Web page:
HONG KONG — Hong Kong’s campuses were on the front lines of its political crisis on Wednesday, as residents braced for a third straight day of traffic jams and ugly clashes between riot police officers and demonstrators.

The protests that have roiled the semiautonomous Chinese city since June have generally come at night, on weekends or during public holidays. This week’s disruptions are notable because they have strained the city’s infrastructure during ordinary workdays, forcing commuters to choose whether to venture outside and risk being caught up in clashes or tear gas.

Schools and universities are flash points. A day after young demonstrators staged a fiery standoff against the police on the fringes of a university campus, the Education Bureau said on Wednesday that it was up to parents whether to send their children to school — a move that angered two prominent teachers’ unions.

Here’s the latest on the Hong Kong protests.

  • Student demonstrators with umbrellas, masks, bricks and shields geared up on Wednesday at the Chinese University of Hong Kong, a campus that has become a focal point of the confrontation between the protesters and the police.

  • On Tuesday night, riot police officers fired dozens of rounds of tear gas at demonstrators who set a giant blaze and threw gasoline bombs in a clash that lasted for hours and left dozens injured.

  • Protesters at other universities were also building barricades at campus entrances and digging up paving stones in preparation for a potential standoff with the police.

  • The activists say they are defending their campuses from police intrusion. The police assert that they have to stop demonstrators from blocking roads, throwing bricks or trying to disrupt rail services.

  • Ever since protests began in June over a contentious, but since-withdrawn, extradition bill, the movement has been driven in large part by large numbers of high school and university-age students. But until recently, campuses were a relative safe zone from violent street clashes.

  • There were widespread transit disruptions across the Asian financial center on Wednesday, marking the third straight day that protesters had impeded some of the city’s essential infrastructure.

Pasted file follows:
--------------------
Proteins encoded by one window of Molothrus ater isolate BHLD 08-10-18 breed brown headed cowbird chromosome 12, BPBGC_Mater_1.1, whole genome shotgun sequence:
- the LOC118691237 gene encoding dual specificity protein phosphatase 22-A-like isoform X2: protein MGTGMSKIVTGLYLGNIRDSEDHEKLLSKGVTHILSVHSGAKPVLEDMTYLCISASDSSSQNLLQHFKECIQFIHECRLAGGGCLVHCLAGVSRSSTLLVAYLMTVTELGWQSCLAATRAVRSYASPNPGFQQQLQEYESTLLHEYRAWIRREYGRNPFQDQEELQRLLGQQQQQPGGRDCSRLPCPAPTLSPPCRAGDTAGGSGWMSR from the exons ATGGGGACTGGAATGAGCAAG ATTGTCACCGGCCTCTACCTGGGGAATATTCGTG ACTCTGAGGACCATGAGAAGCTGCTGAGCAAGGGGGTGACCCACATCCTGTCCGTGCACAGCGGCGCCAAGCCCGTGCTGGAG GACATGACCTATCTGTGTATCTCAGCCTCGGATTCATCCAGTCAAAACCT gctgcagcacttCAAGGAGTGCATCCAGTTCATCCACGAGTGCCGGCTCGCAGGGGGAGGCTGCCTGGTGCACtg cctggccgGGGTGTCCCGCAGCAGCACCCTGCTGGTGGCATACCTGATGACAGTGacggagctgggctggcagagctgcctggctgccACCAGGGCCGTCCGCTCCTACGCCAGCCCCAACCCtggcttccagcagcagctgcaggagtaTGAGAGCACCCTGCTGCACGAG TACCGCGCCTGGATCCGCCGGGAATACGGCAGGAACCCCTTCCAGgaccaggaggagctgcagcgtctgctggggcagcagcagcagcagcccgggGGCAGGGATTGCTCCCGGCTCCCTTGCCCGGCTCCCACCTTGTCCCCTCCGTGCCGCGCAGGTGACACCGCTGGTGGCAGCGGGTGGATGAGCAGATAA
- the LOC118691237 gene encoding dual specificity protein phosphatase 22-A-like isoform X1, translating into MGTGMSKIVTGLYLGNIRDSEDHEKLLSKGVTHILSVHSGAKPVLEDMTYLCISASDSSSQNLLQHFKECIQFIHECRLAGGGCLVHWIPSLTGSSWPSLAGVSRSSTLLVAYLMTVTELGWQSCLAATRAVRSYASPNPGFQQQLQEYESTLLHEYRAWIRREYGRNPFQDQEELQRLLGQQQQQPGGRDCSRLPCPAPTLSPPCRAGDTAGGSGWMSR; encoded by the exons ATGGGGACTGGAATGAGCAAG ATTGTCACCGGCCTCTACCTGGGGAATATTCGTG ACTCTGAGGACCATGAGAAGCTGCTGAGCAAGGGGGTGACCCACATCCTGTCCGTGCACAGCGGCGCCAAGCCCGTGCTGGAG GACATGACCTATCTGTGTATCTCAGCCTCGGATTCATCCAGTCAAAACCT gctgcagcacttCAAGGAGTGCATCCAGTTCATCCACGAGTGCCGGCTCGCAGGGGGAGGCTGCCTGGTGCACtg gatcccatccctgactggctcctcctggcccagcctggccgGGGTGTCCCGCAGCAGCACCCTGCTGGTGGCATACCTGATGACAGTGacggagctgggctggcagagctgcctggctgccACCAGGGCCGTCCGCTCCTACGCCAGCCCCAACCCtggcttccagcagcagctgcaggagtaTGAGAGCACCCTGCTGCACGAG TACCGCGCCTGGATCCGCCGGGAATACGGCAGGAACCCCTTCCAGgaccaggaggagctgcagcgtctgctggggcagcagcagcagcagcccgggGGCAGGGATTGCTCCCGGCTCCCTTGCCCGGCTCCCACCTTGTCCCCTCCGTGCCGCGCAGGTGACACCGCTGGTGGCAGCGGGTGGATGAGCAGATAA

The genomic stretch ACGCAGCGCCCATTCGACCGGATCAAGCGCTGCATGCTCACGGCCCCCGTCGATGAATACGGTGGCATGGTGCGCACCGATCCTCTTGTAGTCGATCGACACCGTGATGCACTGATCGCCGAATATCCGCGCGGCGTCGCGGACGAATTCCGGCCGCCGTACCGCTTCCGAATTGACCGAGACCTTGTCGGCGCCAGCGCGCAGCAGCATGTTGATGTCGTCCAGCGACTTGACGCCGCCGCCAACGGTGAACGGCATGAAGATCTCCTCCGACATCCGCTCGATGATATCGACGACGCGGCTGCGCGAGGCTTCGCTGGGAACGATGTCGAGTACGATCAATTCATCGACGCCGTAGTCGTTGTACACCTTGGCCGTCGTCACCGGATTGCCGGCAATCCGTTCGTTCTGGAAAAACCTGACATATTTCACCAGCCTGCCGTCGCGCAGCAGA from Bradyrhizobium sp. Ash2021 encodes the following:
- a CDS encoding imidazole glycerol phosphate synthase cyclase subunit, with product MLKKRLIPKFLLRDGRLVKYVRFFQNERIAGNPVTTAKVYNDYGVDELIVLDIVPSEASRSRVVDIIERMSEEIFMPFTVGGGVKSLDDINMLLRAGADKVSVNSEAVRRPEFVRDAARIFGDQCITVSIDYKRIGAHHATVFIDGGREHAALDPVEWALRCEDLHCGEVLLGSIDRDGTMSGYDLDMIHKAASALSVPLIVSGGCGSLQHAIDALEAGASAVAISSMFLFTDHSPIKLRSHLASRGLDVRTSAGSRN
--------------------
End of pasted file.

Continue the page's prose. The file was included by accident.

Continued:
• As of late Wednesday morning, there were delays or service disruptions on eight of Hong Kong’s 11 subway lines, the city’s subway operator said. Two major lines, including one line that runs from a harborside district on the Kowloon Peninsula to the border of the Chinese mainland, were completely suspended.

  • In some Kowloon neighborhoods, streets and intersections were strewn with trash, bricks, bamboo poles and other debris that the protesters had laid to impede traffic.

  • In Kowloon’s Mong Kok neighborhood, drivers were cautiously maneuvering around obstacles as cleaners brought in huge bins with the help of riot police officers. The scent of smoke and tear gas from clashes a night earlier was still on the breeze, forcing cleaners and pedestrians to cover their mouths and noses.

  • The demonstrations that began in June have gradually morphed into calls for greater democracy and police accountability. Many in the movement also want the United States Congress and President Trump to enact a bill that would force the executive branch to, among other things, review Hong Kong’s special trade status each year.

  • On Wednesday morning, a few dozen peaceful protesters marched to the United States Consulate in central Hong Kong, handing out copies of letters calling for passage of the American legislation, the Hong Kong Human Rights and Democracy Act.

  • Vincent Ku, a middle-aged insurance manager and graduate of Chinese University of Hong Kong, took the day off from work to join the procession. He said he had been dismayed to see the police action the night before at his alma mater.

    “It’s not a war,” he said. “These are peaceful students.”

Tiffany May, Keith Bradsher, Ezra Cheung and Austin Ramzy contributed reporting.

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